There are certain truths we hold as inevitable. One of these truths is that we as human beings will age with the passing of time. This is true in my profession. As Portfolio Managers we often consider actuarial lifespan in our calculations of risk and return to ensure we create and manage strategies to pay for one’s retirement years. But what if that is simply not the case. What if aging is actually not an inevitability. What if aging is actually a disease, a disease that is treatable? This book takes the reader into the forefront of cutting-edge research into the topic of aging and how it may be possible to slow if down or even reverse it’s affects.

September Reading Recommendations

The Intelligent Investor

By Benjamin Graham, Jason Zweig (Contributor), Warren Buffett (Contributor)


This classic and timeless book is a must read at some time in their lives for every investor. First published in 1949, this book is often referred to as the stock market bible. But it’s more than that. What I have always loved about this book, is that the research is presented in a relatable and human fashion. It set the tone for the future of investment advice by communicated a teaching principal routed in long term thinking.


By Matthew McConaughey


This lighthearted memoir after 50 years of life on the planet is a breath of fresh air. I loved this book for how honest it was while also indicating the lessons the author learned on the paths that have come together to form his life to this point. For me this book was a great reminder to look out for the greenlights and to follow them on this great road of life.

Steve Jobs

By Walter Isaacson

This world wide best seller is a good book to circle back to from time to time in my humble opinion. I first read the book in 2011 and I recall a feeling of admiration for Jobs when the book began which grew chapter by chapter as his larger than life accomplishments were portrayed next to his very human struggles. His story is one of true passion, but the true genius of the story is that he allowed it to be written warts and all. "The people who are crazy enough to think they can change the world are the ones who do".

Factfulness: Ten Reasons We're Wrong About the World - and Why Things Are Better Than You Think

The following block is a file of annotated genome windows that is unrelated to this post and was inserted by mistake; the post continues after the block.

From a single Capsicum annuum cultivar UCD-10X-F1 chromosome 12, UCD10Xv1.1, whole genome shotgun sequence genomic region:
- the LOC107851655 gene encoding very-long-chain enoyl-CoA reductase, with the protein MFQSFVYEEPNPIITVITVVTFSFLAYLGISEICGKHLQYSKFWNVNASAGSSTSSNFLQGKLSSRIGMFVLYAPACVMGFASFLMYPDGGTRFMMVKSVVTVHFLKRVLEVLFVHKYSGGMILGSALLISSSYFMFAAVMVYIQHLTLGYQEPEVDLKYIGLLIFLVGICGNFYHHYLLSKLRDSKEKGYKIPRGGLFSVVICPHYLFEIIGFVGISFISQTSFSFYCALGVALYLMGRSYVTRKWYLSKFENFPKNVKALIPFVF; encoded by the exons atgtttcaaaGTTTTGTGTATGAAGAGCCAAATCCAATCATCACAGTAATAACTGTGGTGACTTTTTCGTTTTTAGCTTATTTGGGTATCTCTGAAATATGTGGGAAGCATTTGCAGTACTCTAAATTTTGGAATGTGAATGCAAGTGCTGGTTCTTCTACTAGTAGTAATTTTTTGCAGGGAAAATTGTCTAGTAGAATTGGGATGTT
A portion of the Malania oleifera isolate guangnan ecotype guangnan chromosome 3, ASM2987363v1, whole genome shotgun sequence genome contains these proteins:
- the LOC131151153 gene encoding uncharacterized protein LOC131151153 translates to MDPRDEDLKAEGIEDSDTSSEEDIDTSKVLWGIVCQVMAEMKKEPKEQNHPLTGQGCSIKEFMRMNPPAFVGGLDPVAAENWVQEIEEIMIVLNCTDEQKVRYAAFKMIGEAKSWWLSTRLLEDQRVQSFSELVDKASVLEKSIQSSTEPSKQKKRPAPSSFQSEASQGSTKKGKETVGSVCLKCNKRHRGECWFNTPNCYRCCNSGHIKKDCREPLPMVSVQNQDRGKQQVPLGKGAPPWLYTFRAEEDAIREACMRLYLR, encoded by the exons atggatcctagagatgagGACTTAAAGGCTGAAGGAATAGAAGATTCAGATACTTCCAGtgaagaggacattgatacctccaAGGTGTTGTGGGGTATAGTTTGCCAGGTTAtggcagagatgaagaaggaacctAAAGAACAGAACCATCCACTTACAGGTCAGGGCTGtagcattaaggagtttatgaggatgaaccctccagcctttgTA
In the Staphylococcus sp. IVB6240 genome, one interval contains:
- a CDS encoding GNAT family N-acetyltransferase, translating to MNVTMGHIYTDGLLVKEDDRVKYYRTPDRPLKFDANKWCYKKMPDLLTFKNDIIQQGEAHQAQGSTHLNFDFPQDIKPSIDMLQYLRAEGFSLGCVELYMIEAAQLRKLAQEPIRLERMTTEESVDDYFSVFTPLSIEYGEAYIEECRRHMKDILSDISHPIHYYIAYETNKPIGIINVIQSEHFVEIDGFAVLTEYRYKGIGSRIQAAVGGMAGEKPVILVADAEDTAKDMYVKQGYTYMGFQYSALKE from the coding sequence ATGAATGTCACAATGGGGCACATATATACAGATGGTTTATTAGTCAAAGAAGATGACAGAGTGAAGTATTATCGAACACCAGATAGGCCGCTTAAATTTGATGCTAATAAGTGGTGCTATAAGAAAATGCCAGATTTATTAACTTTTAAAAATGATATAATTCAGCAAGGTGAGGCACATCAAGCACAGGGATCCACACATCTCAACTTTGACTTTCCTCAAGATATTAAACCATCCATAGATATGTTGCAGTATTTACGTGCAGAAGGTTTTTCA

By Hans Rosling, Ola Rosling, Anna Rosling Ronnlund

I found this book challenging in that it forced me to set aside snap judgments and reactions and forced me to consider whether my opinions were based on facts or perceptions based on my relatively small sample size. The ten instincts that we all possess can easily distort our perspectives. It was eye opening but also comforting me to to understand that when the facts are on the table, the world perhaps better then we may think. 



Thinking Fast and Slow

By: Daniel Kahneman

This is a book I recommend that every investor reads and re-reads every few years. I’ve done so three times since it was published in 2011. What a like about this book is the author’s way of articulating how and why we process information and decisions the way we do. His obvious deep analysis into the human mind is on full display in the text but what is more striking is Kahneman’s genius in helping the reader understand and connect to the information.

Superforcasting: The Art and Science of Prediction

By: Philip E. Tetlock and Dan Gardner

We all love to a good forecast. The ability to peek around a corner to see what’s coming is just part of what drives us. But let’s be fair, barely anyone forecasts well all that often. The authors of this book distill the very small factors that separate good forecasts from bad ones and offer demonstrably effect ways to improve forecasts.

How the World Really Works: A Scientist’s Guide to Our Past Present and Future